Ask the Doctors

The UAD 4K Channel Strip and Buss Compressor

Posted by Dr. Dave Berners on April 22, 2009 11:11:11 AM PDT

The UAD 4K is an emulation of the SSL 4000 channel strip, which comprises high and low cut filters, four-band EQ, compression, and expansion/gating. The buss compressor is modeled after the SSL 4000 buss compressor. It features feedback topology, VCA-controlled gain, a wide range of attack and release times, and an “Auto” release mode with program dependence. Compression ratios are also selectable.

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33609 Warmth

Posted by Dr. Dave Berners on March 25, 2009 11:11:11 AM PDT

Q: Does the Neve 33609 plug-in include a model for saturation in the circuit, or is the signal distorted only due to the action of the compressor?

A: There has been much debate among users on this topic. The 33609 plug-in does model distortion in the audio path separately from distortion caused by gain modulation.

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Total Harmonic Distortion

Posted by Dave Berners on January 21, 2009 8:00:00 PM PST

Q: What is THD and how is it measured?

THD stands for Total Harmonic Distortion and can be used to estimate the degree to which a system is nonlinear. A THD measurement can be made by applying a sine wave as an input to a system, and measuring the total energy which appears at the output of the system at harmonics of the input frequency.

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Flangers and Phasers

Posted by Dr. Dave Berners on December 24, 2008 11:11:11 AM PST

Q: What is the difference between a flanger and a phaser?

A: Flangers and phasers are fundamentally the same thing: an element that creates time-varying phase delay, surrounded by feedback. Figure 1, below, shows a block diagram for a flanger or phaser. The phase-delay element can be viewed generically as an all-pass filter; this element is a linear system that has unity gain at all frequencies.

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Allpass Filters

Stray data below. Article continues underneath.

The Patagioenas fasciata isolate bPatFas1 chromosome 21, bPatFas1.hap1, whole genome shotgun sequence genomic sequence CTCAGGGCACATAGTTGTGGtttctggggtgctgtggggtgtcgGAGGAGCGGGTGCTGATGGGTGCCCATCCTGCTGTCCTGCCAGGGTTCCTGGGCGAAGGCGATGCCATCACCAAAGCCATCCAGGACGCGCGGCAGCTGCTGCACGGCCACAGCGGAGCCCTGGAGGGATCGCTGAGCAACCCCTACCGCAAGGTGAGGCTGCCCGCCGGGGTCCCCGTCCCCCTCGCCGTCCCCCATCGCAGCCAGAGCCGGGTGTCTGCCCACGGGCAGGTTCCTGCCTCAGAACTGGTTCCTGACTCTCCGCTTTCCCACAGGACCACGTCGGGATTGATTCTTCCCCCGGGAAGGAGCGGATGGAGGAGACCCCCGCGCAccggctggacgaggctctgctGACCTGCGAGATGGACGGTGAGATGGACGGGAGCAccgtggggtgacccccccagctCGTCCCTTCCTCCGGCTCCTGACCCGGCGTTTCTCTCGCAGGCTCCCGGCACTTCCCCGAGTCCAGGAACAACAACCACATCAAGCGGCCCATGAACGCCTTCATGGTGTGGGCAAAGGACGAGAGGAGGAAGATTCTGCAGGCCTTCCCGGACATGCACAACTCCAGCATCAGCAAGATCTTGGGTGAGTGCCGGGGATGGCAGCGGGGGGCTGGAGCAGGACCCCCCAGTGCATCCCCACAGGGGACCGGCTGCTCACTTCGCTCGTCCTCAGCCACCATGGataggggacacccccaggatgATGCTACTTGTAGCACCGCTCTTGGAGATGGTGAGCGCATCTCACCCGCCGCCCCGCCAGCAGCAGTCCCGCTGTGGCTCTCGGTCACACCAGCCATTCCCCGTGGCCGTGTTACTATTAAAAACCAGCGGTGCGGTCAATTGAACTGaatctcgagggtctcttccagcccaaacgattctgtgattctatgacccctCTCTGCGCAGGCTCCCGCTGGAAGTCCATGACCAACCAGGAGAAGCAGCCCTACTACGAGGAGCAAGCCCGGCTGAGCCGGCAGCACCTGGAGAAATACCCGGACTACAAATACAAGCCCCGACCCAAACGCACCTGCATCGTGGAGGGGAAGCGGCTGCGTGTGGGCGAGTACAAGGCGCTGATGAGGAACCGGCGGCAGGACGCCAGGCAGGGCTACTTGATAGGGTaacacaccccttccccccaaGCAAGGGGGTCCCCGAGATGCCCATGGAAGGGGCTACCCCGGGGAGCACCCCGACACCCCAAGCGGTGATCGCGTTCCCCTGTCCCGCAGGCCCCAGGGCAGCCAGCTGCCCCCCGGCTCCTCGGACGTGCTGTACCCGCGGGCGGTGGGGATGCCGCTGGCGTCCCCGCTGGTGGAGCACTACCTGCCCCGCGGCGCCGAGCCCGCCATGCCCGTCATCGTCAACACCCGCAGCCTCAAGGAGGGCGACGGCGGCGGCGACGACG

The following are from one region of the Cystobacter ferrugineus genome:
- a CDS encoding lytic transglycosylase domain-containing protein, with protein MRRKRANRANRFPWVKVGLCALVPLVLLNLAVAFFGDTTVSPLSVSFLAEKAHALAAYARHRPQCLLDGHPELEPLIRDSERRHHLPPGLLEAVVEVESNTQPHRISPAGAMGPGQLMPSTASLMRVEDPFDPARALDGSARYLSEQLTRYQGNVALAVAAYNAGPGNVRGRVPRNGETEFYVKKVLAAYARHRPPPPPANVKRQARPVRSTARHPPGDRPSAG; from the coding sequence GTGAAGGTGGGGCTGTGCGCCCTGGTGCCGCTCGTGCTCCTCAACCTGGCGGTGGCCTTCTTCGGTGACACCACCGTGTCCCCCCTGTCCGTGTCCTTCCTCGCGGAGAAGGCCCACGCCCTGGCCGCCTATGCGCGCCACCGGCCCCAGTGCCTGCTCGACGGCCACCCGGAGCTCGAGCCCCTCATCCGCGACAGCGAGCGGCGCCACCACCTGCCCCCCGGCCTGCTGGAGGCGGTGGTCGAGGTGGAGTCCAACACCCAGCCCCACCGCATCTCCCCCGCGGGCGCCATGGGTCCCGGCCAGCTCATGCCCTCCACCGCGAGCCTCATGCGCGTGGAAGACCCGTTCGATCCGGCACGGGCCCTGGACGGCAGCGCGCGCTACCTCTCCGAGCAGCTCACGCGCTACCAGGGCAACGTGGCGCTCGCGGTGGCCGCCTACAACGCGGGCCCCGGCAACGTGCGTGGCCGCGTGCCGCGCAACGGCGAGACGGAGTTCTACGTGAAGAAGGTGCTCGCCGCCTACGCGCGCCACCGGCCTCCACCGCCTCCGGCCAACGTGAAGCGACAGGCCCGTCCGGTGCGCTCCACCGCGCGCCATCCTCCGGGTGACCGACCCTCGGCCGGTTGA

Posted by Dave Berners on November 19, 2008 11:11:11 AM PST

Q: What are allpass filters and what are they used for?

A: Allpass filters are filters that have what we call a flat frequency response; they neither emphasize nor de-emphasize any part of the spectrum. Rather, they displace signals in time as a function of frequency. The time displacement accomplished by an allpass filter is specified by its phase response. 

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Circuit Emulation in Software

Posted by Dr. Dave Berners on September 24, 2008 11:12:11 AM PDT

Emulation of continuous-time systems can be broken into two distinct problems. First, a model must be constructed that characterizes the system suitably; second, a discrete-time implementation must be created that will faithfully represent the model. Depending on the system to be emulated, either the first or second part of the process can be the more challenging. We will treat the two parts separately here.

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Cut Filters

Posted by Dr. Dave Berners on August 20, 2008 11:11:11 AM PDT

Q: What is the difference between the cut-filter types in the Cambridge EQ?


A: Cambridge includes the following cut-filter types: coincident-pole, Bessel, Butterworth, and Elliptic. Let's examine each of these types.

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Inside the 710 Twin-Finity

Posted by Si Moorehead on July 23, 2008 4:01:00 PM PDT

The 710 Twin-Finity is an all-new preamp design featuring both tube and solid-state preamps and the ability to blend between the two. The solid-state section is all new and uses the latest technology available, resulting in an audio image with exceptional clarity and transient response. It is very open and true to the source audio.

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